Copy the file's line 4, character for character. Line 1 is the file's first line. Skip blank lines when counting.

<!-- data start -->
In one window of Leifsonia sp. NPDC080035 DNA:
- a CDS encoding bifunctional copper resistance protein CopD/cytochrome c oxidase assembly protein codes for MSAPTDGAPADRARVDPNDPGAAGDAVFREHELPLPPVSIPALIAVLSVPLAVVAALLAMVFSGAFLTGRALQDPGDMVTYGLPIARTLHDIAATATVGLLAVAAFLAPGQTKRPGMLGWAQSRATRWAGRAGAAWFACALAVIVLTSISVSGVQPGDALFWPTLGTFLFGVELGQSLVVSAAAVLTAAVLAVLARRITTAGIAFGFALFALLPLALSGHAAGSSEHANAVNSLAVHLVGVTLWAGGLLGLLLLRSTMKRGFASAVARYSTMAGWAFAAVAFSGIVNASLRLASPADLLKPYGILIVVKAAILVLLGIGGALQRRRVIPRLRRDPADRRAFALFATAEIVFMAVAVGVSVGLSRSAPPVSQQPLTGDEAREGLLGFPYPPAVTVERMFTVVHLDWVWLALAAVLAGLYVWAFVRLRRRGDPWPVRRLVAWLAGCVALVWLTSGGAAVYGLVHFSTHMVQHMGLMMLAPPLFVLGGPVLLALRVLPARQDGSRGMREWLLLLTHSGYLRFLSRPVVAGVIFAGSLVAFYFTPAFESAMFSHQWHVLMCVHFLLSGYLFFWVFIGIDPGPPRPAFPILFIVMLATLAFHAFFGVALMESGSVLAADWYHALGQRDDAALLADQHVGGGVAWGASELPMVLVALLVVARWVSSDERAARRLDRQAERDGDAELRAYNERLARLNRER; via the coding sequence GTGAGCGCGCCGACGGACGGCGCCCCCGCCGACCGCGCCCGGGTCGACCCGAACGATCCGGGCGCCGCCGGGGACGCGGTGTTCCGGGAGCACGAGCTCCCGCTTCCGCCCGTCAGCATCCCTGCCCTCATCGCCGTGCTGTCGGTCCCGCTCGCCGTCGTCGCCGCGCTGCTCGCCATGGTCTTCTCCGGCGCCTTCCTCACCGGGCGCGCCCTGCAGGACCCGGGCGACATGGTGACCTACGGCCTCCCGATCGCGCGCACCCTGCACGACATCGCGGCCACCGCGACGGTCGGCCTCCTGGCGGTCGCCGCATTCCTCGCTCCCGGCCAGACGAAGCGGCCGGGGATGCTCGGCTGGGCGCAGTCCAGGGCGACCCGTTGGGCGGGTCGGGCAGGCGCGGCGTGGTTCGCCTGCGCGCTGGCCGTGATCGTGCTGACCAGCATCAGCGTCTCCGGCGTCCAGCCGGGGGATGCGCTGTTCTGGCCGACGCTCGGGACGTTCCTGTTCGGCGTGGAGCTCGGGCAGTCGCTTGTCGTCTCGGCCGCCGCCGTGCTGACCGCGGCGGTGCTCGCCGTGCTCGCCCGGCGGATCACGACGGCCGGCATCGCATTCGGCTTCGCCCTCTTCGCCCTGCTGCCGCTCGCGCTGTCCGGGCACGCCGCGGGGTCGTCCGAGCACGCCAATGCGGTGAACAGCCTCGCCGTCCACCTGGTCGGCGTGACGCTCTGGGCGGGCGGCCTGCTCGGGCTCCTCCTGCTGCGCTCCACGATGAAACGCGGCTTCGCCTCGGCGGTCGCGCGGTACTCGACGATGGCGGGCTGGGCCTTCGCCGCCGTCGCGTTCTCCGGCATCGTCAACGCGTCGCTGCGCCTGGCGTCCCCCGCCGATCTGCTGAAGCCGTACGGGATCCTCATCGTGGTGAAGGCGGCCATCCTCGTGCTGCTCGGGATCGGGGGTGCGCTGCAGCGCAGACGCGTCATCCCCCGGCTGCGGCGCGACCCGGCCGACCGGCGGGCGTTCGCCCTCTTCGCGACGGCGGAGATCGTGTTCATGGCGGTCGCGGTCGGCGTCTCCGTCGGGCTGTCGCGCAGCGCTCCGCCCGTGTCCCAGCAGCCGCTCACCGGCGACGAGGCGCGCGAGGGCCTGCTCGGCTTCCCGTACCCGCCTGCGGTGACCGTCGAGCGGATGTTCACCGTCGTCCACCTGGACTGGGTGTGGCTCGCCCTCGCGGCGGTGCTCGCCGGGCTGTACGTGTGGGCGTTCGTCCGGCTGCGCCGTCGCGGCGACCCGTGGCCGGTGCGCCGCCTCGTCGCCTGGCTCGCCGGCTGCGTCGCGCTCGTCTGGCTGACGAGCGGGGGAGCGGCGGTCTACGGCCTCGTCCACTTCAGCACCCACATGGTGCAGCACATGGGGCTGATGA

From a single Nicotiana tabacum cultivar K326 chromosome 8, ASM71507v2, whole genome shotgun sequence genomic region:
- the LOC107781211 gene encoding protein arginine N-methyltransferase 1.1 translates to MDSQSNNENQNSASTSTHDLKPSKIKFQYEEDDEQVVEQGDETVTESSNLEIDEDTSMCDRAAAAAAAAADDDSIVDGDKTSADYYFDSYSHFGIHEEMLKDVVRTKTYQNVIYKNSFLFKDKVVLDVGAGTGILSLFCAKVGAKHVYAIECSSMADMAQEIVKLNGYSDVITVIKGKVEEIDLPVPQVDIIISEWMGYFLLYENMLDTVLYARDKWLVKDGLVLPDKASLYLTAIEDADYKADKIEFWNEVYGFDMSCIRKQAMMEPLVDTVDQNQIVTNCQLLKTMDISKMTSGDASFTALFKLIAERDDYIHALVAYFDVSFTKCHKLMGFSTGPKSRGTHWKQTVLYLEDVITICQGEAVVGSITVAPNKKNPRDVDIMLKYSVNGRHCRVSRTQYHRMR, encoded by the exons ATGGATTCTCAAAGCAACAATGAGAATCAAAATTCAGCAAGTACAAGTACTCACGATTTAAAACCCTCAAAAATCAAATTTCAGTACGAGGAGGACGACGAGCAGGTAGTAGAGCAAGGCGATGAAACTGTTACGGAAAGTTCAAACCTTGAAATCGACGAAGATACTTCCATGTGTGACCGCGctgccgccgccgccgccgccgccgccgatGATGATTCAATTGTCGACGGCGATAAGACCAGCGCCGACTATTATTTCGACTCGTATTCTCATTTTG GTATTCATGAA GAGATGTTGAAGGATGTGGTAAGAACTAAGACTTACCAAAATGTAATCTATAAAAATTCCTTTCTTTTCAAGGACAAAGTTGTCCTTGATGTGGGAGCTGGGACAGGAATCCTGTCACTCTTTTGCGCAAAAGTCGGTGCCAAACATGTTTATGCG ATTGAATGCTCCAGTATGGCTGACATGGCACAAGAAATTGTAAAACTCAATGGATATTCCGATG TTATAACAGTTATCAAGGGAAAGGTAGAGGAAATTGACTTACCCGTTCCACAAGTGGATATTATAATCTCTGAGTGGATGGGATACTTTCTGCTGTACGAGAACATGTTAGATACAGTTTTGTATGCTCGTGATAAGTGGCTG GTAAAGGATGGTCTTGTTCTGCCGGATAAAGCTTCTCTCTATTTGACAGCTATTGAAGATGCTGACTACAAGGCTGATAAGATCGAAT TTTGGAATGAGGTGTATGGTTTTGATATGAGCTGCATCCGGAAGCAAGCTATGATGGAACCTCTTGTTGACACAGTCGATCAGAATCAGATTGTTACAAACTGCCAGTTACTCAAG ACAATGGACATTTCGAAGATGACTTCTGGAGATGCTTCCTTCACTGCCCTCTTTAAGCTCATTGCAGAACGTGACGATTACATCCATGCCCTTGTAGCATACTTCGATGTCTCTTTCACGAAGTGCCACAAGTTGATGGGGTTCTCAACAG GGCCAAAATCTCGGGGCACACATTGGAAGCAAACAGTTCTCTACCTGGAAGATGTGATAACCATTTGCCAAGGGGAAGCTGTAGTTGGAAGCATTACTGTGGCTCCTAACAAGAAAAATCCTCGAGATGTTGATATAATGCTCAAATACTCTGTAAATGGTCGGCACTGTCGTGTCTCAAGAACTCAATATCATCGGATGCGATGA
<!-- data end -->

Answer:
- the LOC107781211 gene encoding protein arginine N-methyltransferase 1.1 translates to MDSQSNNENQNSASTSTHDLKPSKIKFQYEEDDEQVVEQGDETVTESSNLEIDEDTSMCDRAAAAAAAAADDDSIVDGDKTSADYYFDSYSHFGIHEEMLKDVVRTKTYQNVIYKNSFLFKDKVVLDVGAGTGILSLFCAKVGAKHVYAIECSSMADMAQEIVKLNGYSDVITVIKGKVEEIDLPVPQVDIIISEWMGYFLLYENMLDTVLYARDKWLVKDGLVLPDKASLYLTAIEDADYKADKIEFWNEVYGFDMSCIRKQAMMEPLVDTVDQNQIVTNCQLLKTMDISKMTSGDASFTALFKLIAERDDYIHALVAYFDVSFTKCHKLMGFSTGPKSRGTHWKQTVLYLEDVITICQGEAVVGSITVAPNKKNPRDVDIMLKYSVNGRHCRVSRTQYHRMR, encoded by the exons ATGGATTCTCAAAGCAACAATGAGAATCAAAATTCAGCAAGTACAAGTACTCACGATTTAAAACCCTCAAAAATCAAATTTCAGTACGAGGAGGACGACGAGCAGGTAGTAGAGCAAGGCGATGAAACTGTTACGGAAAGTTCAAACCTTGAAATCGACGAAGATACTTCCATGTGTGACCGCGctgccgccgccgccgccgccgccgccgatGATGATTCAATTGTCGACGGCGATAAGACCAGCGCCGACTATTATTTCGACTCGTATTCTCATTTTG GTATTCATGAA GAGATGTTGAAGGATGTGGTAAGAACTAAGACTTACCAAAATGTAATCTATAAAAATTCCTTTCTTTTCAAGGACAAAGTTGTCCTTGATGTGGGAGCTGGGACAGGAATCCTGTCACTCTTTTGCGCAAAAGTCGGTGCCAAACATGTTTATGCG ATTGAATGCTCCAGTATGGCTGACATGGCACAAGAAATTGTAAAACTCAATGGATATTCCGATG TTATAACAGTTATCAAGGGAAAGGTAGAGGAAATTGACTTACCCGTTCCACAAGTGGATATTATAATCTCTGAGTGGATGGGATACTTTCTGCTGTACGAGAACATGTTAGATACAGTTTTGTATGCTCGTGATAAGTGGCTG GTAAAGGATGGTCTTGTTCTGCCGGATAAAGCTTCTCTCTATTTGACAGCTATTGAAGATGCTGACTACAAGGCTGATAAGATCGAAT TTTGGAATGAGGTGTATGGTTTTGATATGAGCTGCATCCGGAAGCAAGCTATGATGGAACCTCTTGTTGACACAGTCGATCAGAATCAGATTGTTACAAACTGCCAGTTACTCAAG ACAATGGACATTTCGAAGATGACTTCTGGAGATGCTTCCTTCACTGCCCTCTTTAAGCTCATTGCAGAACGTGACGATTACATCCATGCCCTTGTAGCATACTTCGATGTCTCTTTCACGAAGTGCCACAAGTTGATGGGGTTCTCAACAG GGCCAAAATCTCGGGGCACACATTGGAAGCAAACAGTTCTCTACCTGGAAGATGTGATAACCATTTGCCAAGGGGAAGCTGTAGTTGGAAGCATTACTGTGGCTCCTAACAAGAAAAATCCTCGAGATGTTGATATAATGCTCAAATACTCTGTAAATGGTCGGCACTGTCGTGTCTCAAGAACTCAATATCATCGGATGCGATGA